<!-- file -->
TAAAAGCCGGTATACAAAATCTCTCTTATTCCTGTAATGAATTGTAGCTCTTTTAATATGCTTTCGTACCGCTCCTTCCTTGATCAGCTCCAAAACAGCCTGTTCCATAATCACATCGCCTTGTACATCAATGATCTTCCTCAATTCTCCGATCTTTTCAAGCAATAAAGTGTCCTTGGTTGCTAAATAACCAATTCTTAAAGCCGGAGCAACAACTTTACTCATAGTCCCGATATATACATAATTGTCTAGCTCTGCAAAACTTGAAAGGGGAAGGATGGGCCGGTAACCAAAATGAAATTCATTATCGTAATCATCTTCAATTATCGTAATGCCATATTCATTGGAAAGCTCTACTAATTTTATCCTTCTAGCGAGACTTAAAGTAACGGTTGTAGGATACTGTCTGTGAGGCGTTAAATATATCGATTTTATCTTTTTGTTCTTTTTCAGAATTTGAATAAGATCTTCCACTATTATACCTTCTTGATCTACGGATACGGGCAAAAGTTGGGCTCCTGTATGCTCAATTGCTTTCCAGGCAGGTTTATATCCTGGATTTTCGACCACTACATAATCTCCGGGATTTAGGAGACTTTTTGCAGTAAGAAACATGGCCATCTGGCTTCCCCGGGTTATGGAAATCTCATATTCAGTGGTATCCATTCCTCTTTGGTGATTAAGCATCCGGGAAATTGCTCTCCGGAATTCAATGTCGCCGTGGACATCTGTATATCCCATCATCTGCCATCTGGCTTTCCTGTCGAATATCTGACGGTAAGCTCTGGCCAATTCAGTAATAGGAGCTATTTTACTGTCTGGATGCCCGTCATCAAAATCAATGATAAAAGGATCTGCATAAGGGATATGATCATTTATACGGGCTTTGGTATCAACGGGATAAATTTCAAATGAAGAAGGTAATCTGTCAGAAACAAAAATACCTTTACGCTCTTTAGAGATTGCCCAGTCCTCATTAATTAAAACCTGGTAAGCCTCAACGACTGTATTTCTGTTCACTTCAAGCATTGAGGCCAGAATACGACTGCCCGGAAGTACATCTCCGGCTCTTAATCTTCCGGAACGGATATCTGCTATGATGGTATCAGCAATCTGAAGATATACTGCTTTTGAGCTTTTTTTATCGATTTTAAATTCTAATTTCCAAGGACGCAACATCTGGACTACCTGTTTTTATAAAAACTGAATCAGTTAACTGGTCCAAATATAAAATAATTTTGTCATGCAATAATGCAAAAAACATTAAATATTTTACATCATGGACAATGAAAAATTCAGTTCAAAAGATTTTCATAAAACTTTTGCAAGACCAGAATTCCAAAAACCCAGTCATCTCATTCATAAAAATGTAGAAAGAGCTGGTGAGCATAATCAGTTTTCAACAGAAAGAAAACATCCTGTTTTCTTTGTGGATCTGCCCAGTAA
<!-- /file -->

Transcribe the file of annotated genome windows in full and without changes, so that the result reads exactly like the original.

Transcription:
TAAAAGCCGGTATACAAAATCTCTCTTATTCCTGTAATGAATTGTAGCTCTTTTAATATGCTTTCGTACCGCTCCTTCCTTGATCAGCTCCAAAACAGCCTGTTCCATAATCACATCGCCTTGTACATCAATGATCTTCCTCAATTCTCCGATCTTTTCAAGCAATAAAGTGTCCTTGGTTGCTAAATAACCAATTCTTAAAGCCGGAGCAACAACTTTACTCATAGTCCCGATATATACATAATTGTCTAGCTCTGCAAAACTTGAAAGGGGAAGGATGGGCCGGTAACCAAAATGAAATTCATTATCGTAATCATCTTCAATTATCGTAATGCCATATTCATTGGAAAGCTCTACTAATTTTATCCTTCTAGCGAGACTTAAAGTAACGGTTGTAGGATACTGTCTGTGAGGCGTTAAATATATCGATTTTATCTTTTTGTTCTTTTTCAGAATTTGAATAAGATCTTCCACTATTATACCTTCTTGATCTACGGATACGGGCAAAAGTTGGGCTCCTGTATGCTCAATTGCTTTCCAGGCAGGTTTATATCCTGGATTTTCGACCACTACATAATCTCCGGGATTTAGGAGACTTTTTGCAGTAAGAAACATGGCCATCTGGCTTCCCCGGGTTATGGAAATCTCATATTCAGTGGTATCCATTCCTCTTTGGTGATTAAGCATCCGGGAAATTGCTCTCCGGAATTCAATGTCGCCGTGGACATCTGTATATCCCATCATCTGCCATCTGGCTTTCCTGTCGAATATCTGACGGTAAGCTCTGGCCAATTCAGTAATAGGAGCTATTTTACTGTCTGGATGCCCGTCATCAAAATCAATGATAAAAGGATCTGCATAAGGGATATGATCATTTATACGGGCTTTGGTATCAACGGGATAAATTTCAAATGAAGAAGGTAATCTGTCAGAAACAAAAATACCTTTACGCTCTTTAGAGATTGCCCAGTCCTCATTAATTAAAACCTGGTAAGCCTCAACGACTGTATTTCTGTTCACTTCAAGCATTGAGGCCAGAATACGACTGCCCGGAAGTACATCTCCGGCTCTTAATCTTCCGGAACGGATATCTGCTATGATGGTATCAGCAATCTGAAGATATACTGCTTTTGAGCTTTTTTTATCGATTTTAAATTCTAATTTCCAAGGACGCAACATCTGGACTACCTGTTTTTATAAAAACTGAATCAGTTAACTGGTCCAAATATAAAATAATTTTGTCATGCAATAATGCAAAAAACATTAAATATTTTACATCATGGACAATGAAAAATTCAGTTCAAAAGATTTTCATAAAACTTTTGCAAGACCAGAATTCCAAAAACCCAGTCATCTCATTCATAAAAATGTAGAAAGAGCTGGTGAGCATAATCAGTTTTCAACAGAAAGAAAACATCCTGTTTTCTTTGTGGATCTGCCCAGTAA